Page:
No doubt the respondent judge thought it was in the public interest to reveal the terms of the settlement in this publicized suit against public officials. But we hold that he was without power to enter the orders of January 30, 1989, February 2, 1989, and February 14, 1989, and, therefore, we grant the writ of mandamus. We order the court to return to counsel the settlement document now under seal. The other claims for relief by petitioners have been mooted by our action herein and accordingly are denied.
After examining the briefs and appellate record, this panel has determined unanimously that oral argument would not materially assist the determination of this appeal. See Fed. R. App. P. 34(a); 10th Cir.R. 34.1.9. The cause is therefore ordered submitted without oral argument
Unsigned settlement agreements omitting any settlement amounts were filed with earlier motions by petitioners attempting to force compliance; they are a part of the district court record
This appeal presently is pending before this court
Compare Fed. R. Civ. P. 41(a) (2), which provides that " [e]xcept as provided in paragraph (1) of this subdivision of this rule, an action shall not be dismissed at the plaintiff's instance save upon order of the court and upon such terms and conditions as the court deems proper."
We also note that the December 21, 1988, notice of appeal of summary judgment in favor of Hatch divested the district court of jurisdiction. Marrese v. American Academy of Orthopaedic Surgeons, 470 U.S. 373, 379, 105 S. Ct. 1327, 1331, 84 L. Ed. 2d 274 (1985); Griggs v. Provident Consumer Discount Co., 459 U.S. 56, 58, 103 S. Ct. 400, 402, 74 L. Ed. 2d 225 (1982) (per curiam)
Some courts have held that a district court can order sanctions, including attorneys' fees under Fed. R. Civ. P. 11, even though the action has been dismissed. See Muthig v. Brant Point Nantucket, Inc., 838 F.2d 600, 603-04 (1st Cir. 1988) (dismissal under Rule 41(a) (1) (ii)); Szabo Food Serv., Inc. v. Canteen Corp., 823 F.2d 1073, 1078-79 (7th Cir. 1987) (dismissal under Rule 41(a) (1) (i)), cert. dismissed, --- U.S. ----, 108 S. Ct. 1101, 99 L. Ed. 2d 229 (1988). Contra Johnson Chem. Co. v. Home Care Prods, Inc., 823 F.2d 28, 30-31 (2d Cir. 1987) (district court could not vacate Rule 41(a) (1) (i) dismissal and levy Rule 11 sanctions; dismissal divested district court of all jurisdiction). Rule 11 proceedings are distinguishable from the instant situation because they are more in the nature of contempt, and are collateral to the merits of the action. Muthig, 838 F.2d at 604; Szabo, 823 F.2d at 1079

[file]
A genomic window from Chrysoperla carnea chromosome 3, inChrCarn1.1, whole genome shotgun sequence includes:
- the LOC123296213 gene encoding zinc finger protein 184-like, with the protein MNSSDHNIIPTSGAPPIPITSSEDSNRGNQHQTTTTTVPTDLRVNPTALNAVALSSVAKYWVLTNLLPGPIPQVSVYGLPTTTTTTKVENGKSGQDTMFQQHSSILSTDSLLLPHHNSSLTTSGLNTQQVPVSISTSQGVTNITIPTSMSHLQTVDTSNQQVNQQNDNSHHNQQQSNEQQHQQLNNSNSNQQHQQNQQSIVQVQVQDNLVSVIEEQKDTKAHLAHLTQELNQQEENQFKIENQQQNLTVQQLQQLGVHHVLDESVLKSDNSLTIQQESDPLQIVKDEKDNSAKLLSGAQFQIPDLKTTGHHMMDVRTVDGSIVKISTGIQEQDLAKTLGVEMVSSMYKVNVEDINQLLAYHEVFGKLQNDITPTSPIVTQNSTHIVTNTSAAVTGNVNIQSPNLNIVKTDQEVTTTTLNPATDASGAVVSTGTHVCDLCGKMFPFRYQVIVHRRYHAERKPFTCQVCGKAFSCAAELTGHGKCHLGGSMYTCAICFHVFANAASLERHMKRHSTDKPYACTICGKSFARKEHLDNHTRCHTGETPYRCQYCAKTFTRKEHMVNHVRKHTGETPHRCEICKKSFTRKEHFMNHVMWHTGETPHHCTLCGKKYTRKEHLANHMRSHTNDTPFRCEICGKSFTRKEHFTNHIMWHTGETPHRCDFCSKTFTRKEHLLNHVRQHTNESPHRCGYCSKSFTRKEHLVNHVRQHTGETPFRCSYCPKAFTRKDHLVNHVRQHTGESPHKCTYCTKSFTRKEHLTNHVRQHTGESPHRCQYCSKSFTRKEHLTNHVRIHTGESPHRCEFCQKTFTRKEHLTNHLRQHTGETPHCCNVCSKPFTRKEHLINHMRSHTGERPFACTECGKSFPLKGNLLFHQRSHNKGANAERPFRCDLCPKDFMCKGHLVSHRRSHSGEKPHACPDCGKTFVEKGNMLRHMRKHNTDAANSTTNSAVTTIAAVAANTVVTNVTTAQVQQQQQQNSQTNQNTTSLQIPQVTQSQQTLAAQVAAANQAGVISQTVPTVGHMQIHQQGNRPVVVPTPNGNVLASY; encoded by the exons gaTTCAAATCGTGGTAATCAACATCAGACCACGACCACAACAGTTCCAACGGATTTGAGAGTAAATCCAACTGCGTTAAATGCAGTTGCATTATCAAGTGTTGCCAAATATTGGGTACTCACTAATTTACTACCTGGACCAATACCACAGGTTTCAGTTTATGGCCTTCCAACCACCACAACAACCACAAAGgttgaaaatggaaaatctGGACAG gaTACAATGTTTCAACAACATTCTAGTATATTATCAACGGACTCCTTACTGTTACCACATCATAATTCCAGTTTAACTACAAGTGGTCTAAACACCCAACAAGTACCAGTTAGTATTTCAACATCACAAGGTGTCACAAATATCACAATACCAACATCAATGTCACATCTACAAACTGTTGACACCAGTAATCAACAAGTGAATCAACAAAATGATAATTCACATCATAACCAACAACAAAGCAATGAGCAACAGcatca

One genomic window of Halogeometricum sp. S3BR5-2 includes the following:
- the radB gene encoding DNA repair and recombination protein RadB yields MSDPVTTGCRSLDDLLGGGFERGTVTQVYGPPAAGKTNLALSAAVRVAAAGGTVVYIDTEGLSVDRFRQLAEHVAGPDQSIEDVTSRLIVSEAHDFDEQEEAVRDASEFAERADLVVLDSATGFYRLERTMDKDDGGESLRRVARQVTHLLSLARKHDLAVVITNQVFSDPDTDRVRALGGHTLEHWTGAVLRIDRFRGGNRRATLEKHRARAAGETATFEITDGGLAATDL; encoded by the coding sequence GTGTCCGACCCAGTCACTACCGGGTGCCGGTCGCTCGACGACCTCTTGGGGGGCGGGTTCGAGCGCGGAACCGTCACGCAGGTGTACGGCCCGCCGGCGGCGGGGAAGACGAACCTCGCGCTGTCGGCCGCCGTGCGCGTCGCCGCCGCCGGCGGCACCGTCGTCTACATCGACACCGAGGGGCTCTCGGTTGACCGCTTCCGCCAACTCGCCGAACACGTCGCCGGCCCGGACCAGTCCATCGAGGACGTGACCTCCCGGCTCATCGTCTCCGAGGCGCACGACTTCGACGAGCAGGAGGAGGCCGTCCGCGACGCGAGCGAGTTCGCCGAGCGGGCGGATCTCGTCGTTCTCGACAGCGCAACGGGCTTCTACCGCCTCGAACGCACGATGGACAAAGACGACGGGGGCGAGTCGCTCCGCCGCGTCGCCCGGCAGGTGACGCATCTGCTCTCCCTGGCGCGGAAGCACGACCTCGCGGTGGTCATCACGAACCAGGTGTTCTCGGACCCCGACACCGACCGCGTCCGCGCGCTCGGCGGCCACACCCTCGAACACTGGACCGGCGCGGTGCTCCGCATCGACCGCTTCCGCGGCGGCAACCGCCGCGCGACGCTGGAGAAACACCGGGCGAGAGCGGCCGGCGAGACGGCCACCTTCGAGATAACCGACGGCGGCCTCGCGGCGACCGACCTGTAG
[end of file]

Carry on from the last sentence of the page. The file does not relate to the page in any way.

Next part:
The operative dismissal in McCall-Bey was by the court under Rule 41(a) (2). 777 F.2d at 1184-85. A stipulated dismissal was entered, but only after the district court already had entered a dismissal order. The Seventh Circuit held that the district judge had jurisdiction to entertain a petition to enforce the settlement agreement because his dismissal under Rule 41(a) (2) evidenced an intent to retain jurisdiction. Id. at 1188-90. We note the following statement of the Seventh Circuit:
"If indeed the case was dismissed under Rule 41(a) (1) (ii), the plaintiff could not later complain to the court that the dismissal had been premised on a settlement agreement that the defendant had violated, and ask the court to order the defendant to abide by the agreement. The court would not have jurisdiction over the dispute merely by virtue of having had jurisdiction over the case that was settled."
Id. at 1185. Thus, the only means by which the district court in McCall-Bey was able to retain jurisdiction was because it dismissed the action under Rule 41(a) (2) before the parties' stipulation under Rule 41(a) (1) (ii) was filed with the court. Id. at 1188-90.
Only "subject to the provisions of Rule 23(e) [class action suits], of Rule 66 [actions in which a receiver has been appointed by the court], and of any statute of the United States" must the district court approve proposed settlements. Fed. R. Civ. P. 41(a) (1)
Even after an appeal has been taken the district court may consider applications for attorneys' fees because they are considered wholly collateral to the merits under 28 U.S.C. § 1291. Budinich v. Becton Dickinson & Co., 486 U.S. 196, 108 S. Ct. 1717, 1720-21, 100 L. Ed. 2d 178 (1988); Garcia v. Burlington N. R.R., 818 F.2d 713, 721 (10th Cir. 1987); Thomas v. Capital Sec. Servs., Inc., 812 F.2d 984, 987 (5th Cir. 1987)